Local HistoryBy Caleb Stegall for FRONT PORCH REPUBLIC
JEFFERSON COUNTY, KANSAS. It’s been seventy years since John Steuart Curry unveiled his masterpiece murals on the walls of the Kansas State House. Their anarchic depiction of my home land so upset some of the finer muckety-mucks and Ladies’ Sunday Societies that the state Legislature, to its eternal shame, refused to allow Curry to finish, saying that “the murals do not portray the true Kansas. Rather than revealing a law-abiding progressive state, the artist has emphasized the freaks in its history—the tornadoes, and John Brown, who did not follow legal procedure.” The prophet is rejected in his time.
I noted my own connection to the Curry clan in my first FPR post, and I paid my tribute to the freaks in my second. The picture above is of Curry’s birthplace and childhood home. It is a few miles north from my rural courthouse office in Jefferson County. I pass it occasionally, and did so again today on my way to paying a home visit to a client. My work life is a looping thread between and among the homesteads on the prairie, the country courthouse, and the state capital, where I do much of my work. I am bookended by Curry—his unremarkable beginning on the prairie on the one hand, and his ending and enduring masterpiece—earning him only scorn and contempt from his fellow Kansans—on the other. And in the daily travelling of that loop, the meaning of this trajectory is almost always being formed in my mind.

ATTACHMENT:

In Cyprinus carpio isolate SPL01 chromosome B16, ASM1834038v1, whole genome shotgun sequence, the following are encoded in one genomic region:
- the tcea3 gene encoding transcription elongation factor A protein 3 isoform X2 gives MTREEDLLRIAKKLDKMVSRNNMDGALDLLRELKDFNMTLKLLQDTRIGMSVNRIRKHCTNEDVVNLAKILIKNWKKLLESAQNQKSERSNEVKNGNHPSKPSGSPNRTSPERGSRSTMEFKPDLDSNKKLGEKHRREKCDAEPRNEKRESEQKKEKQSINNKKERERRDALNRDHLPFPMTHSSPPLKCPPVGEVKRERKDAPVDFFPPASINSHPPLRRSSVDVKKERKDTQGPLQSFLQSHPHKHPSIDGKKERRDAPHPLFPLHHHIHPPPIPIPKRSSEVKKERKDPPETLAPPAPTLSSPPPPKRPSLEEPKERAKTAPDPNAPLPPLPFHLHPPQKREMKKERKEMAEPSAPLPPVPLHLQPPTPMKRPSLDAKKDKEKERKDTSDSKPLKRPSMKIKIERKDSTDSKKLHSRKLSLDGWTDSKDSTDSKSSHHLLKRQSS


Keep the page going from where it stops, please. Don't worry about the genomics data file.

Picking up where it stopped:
The truth that Curry knew—the truth that cowards and boot-lickers are forever repressing (but it is irrepressible)—the truth that shines forth from both the farmstead above, still standing and pictured as it is today, and from the state house murals now honored as Kansas treasures, is that the history of this place is always and only its own—a state of giftedness that each locale and local history possesses and offers up to those with the eyes to see and ears to hear.
For Curry and for me, our history and daily lives so wound up together despite the separation of decades, there is no separation of place, but only the communion of a common and lived history. Ours is a history replete with references to the near Biblical stature of the prairie as a promised land and all that implies: a land of milk and honey, enormous crops and near Edenic fertility; a land swarming with prophets, zealots and gunslingers; crackpots and crooks; cranks and kooks. The Kansas praire once held out the promise of riches and destitution, fresh starts and bad ends, boom or bust, plague and famine and pestilence, flood and drought, cyclones, blizzards, rolling prairie fire and the hand of God.
It is a vast inland prairie sea that still drives men mad with longing for the horizon, the future, and always, endless possibility—a tabula rasa writ large on which men with gumption might scratch themselves into history or be swallowed up trying; a place where well-water is said to boil and the sun is blotted out with clouds of insects and John Brown, Carrie Nation, Bat Masterson, Sockless Jerry, Susan Anthony, Wild Bill, Wyatt Earp, Mary Ellen Lease, the Dalton Gang and Harry Kemp the tramp poet of Kansas stride the landscape with hot blood pounding their ears and wild, googly eyes. A place where at one time the only two required beliefs were in free silver and a hot hereafter, and the only three sure resources were said to be sunshine, sunflowers and sons-of-bitches. Reactionaries and radicals and eternal optimism; Bleeding Kansas and blowing dirt; red and black—the apocryphal state.
There is talk from time to time here at FPR along the lines of, “What can be done?” If you haven’t already, go discover the history of your place. It will be a grace to you.